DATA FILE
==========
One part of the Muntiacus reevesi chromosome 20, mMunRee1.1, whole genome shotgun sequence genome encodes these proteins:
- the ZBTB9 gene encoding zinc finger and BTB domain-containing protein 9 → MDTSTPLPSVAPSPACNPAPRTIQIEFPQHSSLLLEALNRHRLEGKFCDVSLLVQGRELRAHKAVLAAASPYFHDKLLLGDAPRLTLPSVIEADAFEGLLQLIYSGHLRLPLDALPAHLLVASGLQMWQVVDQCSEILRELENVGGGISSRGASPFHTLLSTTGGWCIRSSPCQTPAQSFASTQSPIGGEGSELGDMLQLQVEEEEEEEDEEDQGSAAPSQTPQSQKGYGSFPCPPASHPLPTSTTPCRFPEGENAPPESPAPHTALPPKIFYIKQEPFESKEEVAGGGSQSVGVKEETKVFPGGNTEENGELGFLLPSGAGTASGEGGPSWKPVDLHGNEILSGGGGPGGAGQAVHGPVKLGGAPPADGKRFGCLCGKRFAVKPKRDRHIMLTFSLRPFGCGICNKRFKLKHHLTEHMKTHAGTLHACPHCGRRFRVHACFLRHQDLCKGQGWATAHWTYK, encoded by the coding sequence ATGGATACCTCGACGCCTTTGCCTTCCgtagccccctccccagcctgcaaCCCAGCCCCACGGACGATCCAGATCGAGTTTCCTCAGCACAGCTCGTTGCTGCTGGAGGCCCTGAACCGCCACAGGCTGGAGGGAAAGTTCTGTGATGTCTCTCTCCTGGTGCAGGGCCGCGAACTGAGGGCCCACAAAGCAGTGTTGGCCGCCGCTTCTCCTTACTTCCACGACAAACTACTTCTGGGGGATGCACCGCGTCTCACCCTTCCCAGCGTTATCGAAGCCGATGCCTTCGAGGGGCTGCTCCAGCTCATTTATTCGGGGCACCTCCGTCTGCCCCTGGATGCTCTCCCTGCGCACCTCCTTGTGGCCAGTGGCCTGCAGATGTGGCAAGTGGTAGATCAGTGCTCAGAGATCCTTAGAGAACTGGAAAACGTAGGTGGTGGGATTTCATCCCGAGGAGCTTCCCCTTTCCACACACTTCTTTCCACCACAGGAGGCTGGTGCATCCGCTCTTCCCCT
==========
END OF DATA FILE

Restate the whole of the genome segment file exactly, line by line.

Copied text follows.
One part of the Muntiacus reevesi chromosome 20, mMunRee1.1, whole genome shotgun sequence genome encodes these proteins:
- the ZBTB9 gene encoding zinc finger and BTB domain-containing protein 9 → MDTSTPLPSVAPSPACNPAPRTIQIEFPQHSSLLLEALNRHRLEGKFCDVSLLVQGRELRAHKAVLAAASPYFHDKLLLGDAPRLTLPSVIEADAFEGLLQLIYSGHLRLPLDALPAHLLVASGLQMWQVVDQCSEILRELENVGGGISSRGASPFHTLLSTTGGWCIRSSPCQTPAQSFASTQSPIGGEGSELGDMLQLQVEEEEEEEDEEDQGSAAPSQTPQSQKGYGSFPCPPASHPLPTSTTPCRFPEGENAPPESPAPHTALPPKIFYIKQEPFESKEEVAGGGSQSVGVKEETKVFPGGNTEENGELGFLLPSGAGTASGEGGPSWKPVDLHGNEILSGGGGPGGAGQAVHGPVKLGGAPPADGKRFGCLCGKRFAVKPKRDRHIMLTFSLRPFGCGICNKRFKLKHHLTEHMKTHAGTLHACPHCGRRFRVHACFLRHQDLCKGQGWATAHWTYK, encoded by the coding sequence ATGGATACCTCGACGCCTTTGCCTTCCgtagccccctccccagcctgcaaCCCAGCCCCACGGACGATCCAGATCGAGTTTCCTCAGCACAGCTCGTTGCTGCTGGAGGCCCTGAACCGCCACAGGCTGGAGGGAAAGTTCTGTGATGTCTCTCTCCTGGTGCAGGGCCGCGAACTGAGGGCCCACAAAGCAGTGTTGGCCGCCGCTTCTCCTTACTTCCACGACAAACTACTTCTGGGGGATGCACCGCGTCTCACCCTTCCCAGCGTTATCGAAGCCGATGCCTTCGAGGGGCTGCTCCAGCTCATTTATTCGGGGCACCTCCGTCTGCCCCTGGATGCTCTCCCTGCGCACCTCCTTGTGGCCAGTGGCCTGCAGATGTGGCAAGTGGTAGATCAGTGCTCAGAGATCCTTAGAGAACTGGAAAACGTAGGTGGTGGGATTTCATCCCGAGGAGCTTCCCCTTTCCACACACTTCTTTCCACCACAGGAGGCTGGTGCATCCGCTCTTCCCCT